Wanted: A Small Food Footprint

When it comes to food and nutrition, we often think about what is best for ourselves and our families, but how often do we pause to consider what is best for the environment? Here are a few tips to lessen your food footprint and show Planet Earth some love:

  • Buy local. One of the biggest environmental benefits of buying locally grown fruits and vegetables is a decrease in the fuel needed- and emissions created by trucks and planes delivering food. Plus, buying local often means the available foods are in season, when they are most flavorful. Yum!   
  • Start a garden. Speaking of local, you can’t get much closer than your own back yard! Don’t let the lack of land prevent you from growing your own food. Herbs, tomatoes, green beans, and strawberries are among some of the edible crops that can easily be grown in a pot. 
  • Be a reducetarian. No, that word did not make it through spell check, but maybe one day it will! Reducetarians have eating patterns that fall somewhere between meat eaters and vegetarians. They actively try to eat less meat which is environmentally taxing due to the fuel needed to feed, process, and deliver animals for consumption. Also, compared to plants, animals take significantly more water to raise, which is an important factor everywhere, but especially in Live + Breathe’s Southern California home. One way to get started with reducitarianism by practicing “Meatless Monday”.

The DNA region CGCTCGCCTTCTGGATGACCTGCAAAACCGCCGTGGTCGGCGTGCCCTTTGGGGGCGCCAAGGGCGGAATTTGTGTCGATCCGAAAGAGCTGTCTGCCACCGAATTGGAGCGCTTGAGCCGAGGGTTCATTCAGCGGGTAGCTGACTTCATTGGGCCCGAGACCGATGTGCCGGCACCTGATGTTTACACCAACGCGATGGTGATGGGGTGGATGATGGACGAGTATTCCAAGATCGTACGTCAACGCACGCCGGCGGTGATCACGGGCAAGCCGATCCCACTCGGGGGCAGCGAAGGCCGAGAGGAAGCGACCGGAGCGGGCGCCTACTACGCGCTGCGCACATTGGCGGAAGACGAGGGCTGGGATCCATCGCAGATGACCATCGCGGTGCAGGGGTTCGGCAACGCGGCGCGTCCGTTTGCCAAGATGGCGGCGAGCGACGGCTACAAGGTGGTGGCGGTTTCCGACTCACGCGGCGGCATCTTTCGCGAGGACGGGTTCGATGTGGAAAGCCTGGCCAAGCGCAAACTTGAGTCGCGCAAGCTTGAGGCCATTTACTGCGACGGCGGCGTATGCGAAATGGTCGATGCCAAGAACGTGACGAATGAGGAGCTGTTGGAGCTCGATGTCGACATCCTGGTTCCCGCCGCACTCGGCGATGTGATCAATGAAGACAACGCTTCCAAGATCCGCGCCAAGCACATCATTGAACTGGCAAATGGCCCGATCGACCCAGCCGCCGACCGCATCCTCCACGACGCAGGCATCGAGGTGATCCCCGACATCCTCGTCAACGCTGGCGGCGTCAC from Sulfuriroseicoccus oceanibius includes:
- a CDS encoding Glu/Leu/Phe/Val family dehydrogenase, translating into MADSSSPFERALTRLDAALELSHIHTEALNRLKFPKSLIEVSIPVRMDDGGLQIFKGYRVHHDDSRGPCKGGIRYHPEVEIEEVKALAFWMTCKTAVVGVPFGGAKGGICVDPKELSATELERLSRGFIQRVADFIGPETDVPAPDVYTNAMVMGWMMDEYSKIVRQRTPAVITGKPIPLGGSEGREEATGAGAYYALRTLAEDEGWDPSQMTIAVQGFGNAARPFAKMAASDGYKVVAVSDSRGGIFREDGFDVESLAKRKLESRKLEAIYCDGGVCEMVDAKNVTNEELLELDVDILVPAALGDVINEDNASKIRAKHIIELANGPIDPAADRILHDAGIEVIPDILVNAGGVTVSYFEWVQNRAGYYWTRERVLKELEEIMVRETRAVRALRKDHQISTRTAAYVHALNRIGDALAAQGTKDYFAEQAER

• Cut back on food waste. Whether it is eating the skin on the potato, using bones from a roasted chicken to make your own stock, or sautéing beet greens, think twice before tossing your least favorite food part. One other way to cut back on food waste is to use leftovers in salad, on pizza, or in soups. If you do have kitchen scraps, consider if they could be prepped to plant in your garden (think scallions, ginger, or even pineapple if you don’t mind waiting a few years to harvest).
  • Put a lid on it! When it comes to cooking, be sure to cover pots and pans to cut back on time needed to heat your food, ultimately saving energy.  
  • Reuse, reuse, reuse. If you’re in the market for food storage containers, think about using mason jars or washable glass or plastic containers instead of plastic wrap, tin foil, or plastic bags which typically can be used only once or a few times.  At work, consider bringing your own coffee cup and eating utensils instead of relying on disposable products and of course, don’t forget those reusable shopping bags! 

Let’s all do our part in conserving limited resources, preventing landfill waste, and decreasing harmful gases so generations to come can experience this wonderful place we call Earth!

- Nikki Sanner, RDN